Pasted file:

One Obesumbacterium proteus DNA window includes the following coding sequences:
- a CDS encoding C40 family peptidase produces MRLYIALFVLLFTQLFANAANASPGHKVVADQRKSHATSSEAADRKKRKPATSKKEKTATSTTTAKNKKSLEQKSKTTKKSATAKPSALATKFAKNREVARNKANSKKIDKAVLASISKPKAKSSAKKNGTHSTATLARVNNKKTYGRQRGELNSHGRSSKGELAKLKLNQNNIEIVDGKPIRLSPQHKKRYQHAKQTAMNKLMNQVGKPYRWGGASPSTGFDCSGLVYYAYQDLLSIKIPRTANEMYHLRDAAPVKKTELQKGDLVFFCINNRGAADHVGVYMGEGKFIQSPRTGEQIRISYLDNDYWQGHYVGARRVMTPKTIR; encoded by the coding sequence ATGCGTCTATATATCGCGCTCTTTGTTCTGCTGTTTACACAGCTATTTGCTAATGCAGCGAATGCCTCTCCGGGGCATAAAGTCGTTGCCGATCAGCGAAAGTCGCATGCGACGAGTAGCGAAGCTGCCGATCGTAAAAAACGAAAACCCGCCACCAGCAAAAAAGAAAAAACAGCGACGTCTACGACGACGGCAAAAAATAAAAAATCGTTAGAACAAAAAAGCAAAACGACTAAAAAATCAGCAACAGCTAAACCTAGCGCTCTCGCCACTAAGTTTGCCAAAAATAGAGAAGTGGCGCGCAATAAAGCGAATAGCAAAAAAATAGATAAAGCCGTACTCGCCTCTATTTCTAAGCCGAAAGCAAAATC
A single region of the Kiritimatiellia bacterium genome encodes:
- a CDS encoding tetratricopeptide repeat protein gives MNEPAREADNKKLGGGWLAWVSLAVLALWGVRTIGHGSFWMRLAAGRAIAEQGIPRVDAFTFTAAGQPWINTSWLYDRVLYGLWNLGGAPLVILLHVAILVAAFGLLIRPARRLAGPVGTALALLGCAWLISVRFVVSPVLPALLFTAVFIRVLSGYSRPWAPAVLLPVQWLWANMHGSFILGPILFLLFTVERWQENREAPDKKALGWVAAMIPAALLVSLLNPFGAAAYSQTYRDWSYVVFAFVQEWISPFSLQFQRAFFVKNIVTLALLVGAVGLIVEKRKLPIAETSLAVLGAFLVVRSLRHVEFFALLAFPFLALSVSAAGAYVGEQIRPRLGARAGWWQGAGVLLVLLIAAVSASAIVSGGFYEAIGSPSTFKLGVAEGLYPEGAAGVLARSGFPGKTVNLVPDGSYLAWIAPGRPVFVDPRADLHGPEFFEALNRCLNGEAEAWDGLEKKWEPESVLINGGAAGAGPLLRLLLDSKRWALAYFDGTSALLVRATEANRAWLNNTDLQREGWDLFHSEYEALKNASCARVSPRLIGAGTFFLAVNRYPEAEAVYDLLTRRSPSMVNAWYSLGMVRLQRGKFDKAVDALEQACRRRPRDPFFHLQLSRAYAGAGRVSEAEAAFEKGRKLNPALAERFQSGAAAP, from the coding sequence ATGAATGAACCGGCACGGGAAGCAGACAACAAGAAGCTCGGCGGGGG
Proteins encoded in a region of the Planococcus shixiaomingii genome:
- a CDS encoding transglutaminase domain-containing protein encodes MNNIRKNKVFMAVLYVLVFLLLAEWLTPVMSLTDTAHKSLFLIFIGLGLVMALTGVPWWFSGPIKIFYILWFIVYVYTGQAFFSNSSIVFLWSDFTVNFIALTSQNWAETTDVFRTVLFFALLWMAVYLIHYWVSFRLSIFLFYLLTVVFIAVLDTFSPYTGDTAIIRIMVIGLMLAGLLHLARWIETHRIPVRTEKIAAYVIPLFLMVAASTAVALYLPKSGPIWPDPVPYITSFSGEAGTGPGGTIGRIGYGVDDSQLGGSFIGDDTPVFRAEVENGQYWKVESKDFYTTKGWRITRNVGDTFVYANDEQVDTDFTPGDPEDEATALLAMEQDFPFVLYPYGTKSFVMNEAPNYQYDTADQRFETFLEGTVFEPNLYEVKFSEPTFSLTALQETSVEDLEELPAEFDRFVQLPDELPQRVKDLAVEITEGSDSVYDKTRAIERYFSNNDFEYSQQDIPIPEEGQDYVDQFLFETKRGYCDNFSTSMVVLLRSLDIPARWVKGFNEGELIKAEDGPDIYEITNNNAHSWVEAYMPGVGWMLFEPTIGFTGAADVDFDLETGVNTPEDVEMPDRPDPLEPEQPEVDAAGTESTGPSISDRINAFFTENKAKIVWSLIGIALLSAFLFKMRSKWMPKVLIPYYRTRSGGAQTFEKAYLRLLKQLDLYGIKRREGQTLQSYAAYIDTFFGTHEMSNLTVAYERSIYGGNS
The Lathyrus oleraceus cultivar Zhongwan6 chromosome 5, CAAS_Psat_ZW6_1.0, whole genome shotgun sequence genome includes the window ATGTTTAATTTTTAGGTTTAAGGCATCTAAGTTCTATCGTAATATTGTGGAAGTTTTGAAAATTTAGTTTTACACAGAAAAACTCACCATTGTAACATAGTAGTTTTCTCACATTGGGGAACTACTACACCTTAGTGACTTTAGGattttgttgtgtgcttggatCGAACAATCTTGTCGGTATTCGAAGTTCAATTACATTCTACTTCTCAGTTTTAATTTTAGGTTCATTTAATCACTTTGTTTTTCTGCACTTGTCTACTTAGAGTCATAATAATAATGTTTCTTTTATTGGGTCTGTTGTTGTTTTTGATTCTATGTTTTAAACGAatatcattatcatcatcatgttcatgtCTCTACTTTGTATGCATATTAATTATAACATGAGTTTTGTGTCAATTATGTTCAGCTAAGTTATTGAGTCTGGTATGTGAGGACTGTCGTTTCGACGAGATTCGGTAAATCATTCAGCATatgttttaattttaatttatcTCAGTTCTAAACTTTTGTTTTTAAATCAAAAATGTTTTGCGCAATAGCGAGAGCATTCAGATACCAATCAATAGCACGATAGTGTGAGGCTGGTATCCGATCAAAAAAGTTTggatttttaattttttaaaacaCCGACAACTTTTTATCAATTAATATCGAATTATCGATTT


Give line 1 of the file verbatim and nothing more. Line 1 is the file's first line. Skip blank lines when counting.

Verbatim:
One Obesumbacterium proteus DNA window includes the following coding sequences: